World govts set targets for sustainability development by 2050

Yasmine Fouad, Minister of Environment, Egypt, assisting Edson Gonçalves Duarte, Minister of Environment, Brazil, during a tree planting event . Photo by IISD/Francis Dejon (

ONE HUNDRED and ninety-six Governments have agreed to scale up investments for sustainable development and harmonious coexistence of all life on Earth by 2050.
This was during the United Nations Biodiversity Conference held from Nov 17-29, in Sharm El Sheikh, Egypt.

Addressing the convention, His Excellency, Abdel Fattah el-Sisi, President of the Arab Republic of Egypt called for mainstreaming of biodiversity to all economic sectors in order to conserve natural resources for the coming generations.

Dr Christiana Paşca Palmer, Executive Secretary of the United Nations (UN) Convention on Biological Diversity observed that since the convention came to force 25 years ago, meaningful progress has been achieved in conservation and sustainable use of biodiversity.

Palmer, however, emphasised that these successes are not enough to halt the ongoing loss of plant and animal diversity on earth, urging all Governments to gear up efforts in conserving biodiversity.

The two weeks of deliberations and multilateral negotiations closed with a broad international agreement on reversing the global destruction of nature and biodiversity loss threatening all forms of life on earth.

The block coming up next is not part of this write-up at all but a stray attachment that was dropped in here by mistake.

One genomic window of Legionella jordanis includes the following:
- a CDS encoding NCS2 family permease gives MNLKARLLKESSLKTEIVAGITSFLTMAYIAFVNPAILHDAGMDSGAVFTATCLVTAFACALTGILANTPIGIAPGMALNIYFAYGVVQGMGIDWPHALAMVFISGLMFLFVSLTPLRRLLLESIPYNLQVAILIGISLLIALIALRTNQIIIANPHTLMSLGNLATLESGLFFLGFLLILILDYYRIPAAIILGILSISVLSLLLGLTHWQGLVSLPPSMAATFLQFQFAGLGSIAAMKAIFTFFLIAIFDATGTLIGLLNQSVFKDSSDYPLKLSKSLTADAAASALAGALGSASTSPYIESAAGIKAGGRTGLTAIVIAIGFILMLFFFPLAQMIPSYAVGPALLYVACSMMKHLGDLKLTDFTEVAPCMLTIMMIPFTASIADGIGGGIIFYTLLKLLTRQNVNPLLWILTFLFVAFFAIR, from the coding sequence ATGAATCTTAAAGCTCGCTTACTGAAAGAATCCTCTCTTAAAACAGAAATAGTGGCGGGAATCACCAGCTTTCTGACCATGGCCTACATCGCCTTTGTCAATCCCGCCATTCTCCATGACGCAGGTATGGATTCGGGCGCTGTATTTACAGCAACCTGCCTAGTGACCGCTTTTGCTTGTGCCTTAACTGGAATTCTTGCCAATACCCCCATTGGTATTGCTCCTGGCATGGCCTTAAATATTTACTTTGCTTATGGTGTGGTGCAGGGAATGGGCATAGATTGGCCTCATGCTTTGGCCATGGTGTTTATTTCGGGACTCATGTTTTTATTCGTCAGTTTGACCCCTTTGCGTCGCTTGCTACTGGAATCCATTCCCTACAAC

To combat this crisis, Governments agreed to accelerate action to achieve the Aichi Biodiversity Targets, agreed in 2010. The meeting also agreed on a comprehensive and participatory process for developing the post-2020 global biodiversity framework anticipated to be agreed upon at the next UN conference in Beijing in 2020.

The ISAAA delegation participated in the meetings, making statements on biosafety items in the conference agenda. ISAAA also co-hosted a side event on LMOs, synthetic biology and digital sequence information (DSI) on genetic resources.

The event was co-organised by the Alliance for Science (AfS), the German Association of Synthetic Biology, International Genetically Engineered Machine (iGEM), Public Research and Regulation Initiative (PRRI), and SynBio Africa.

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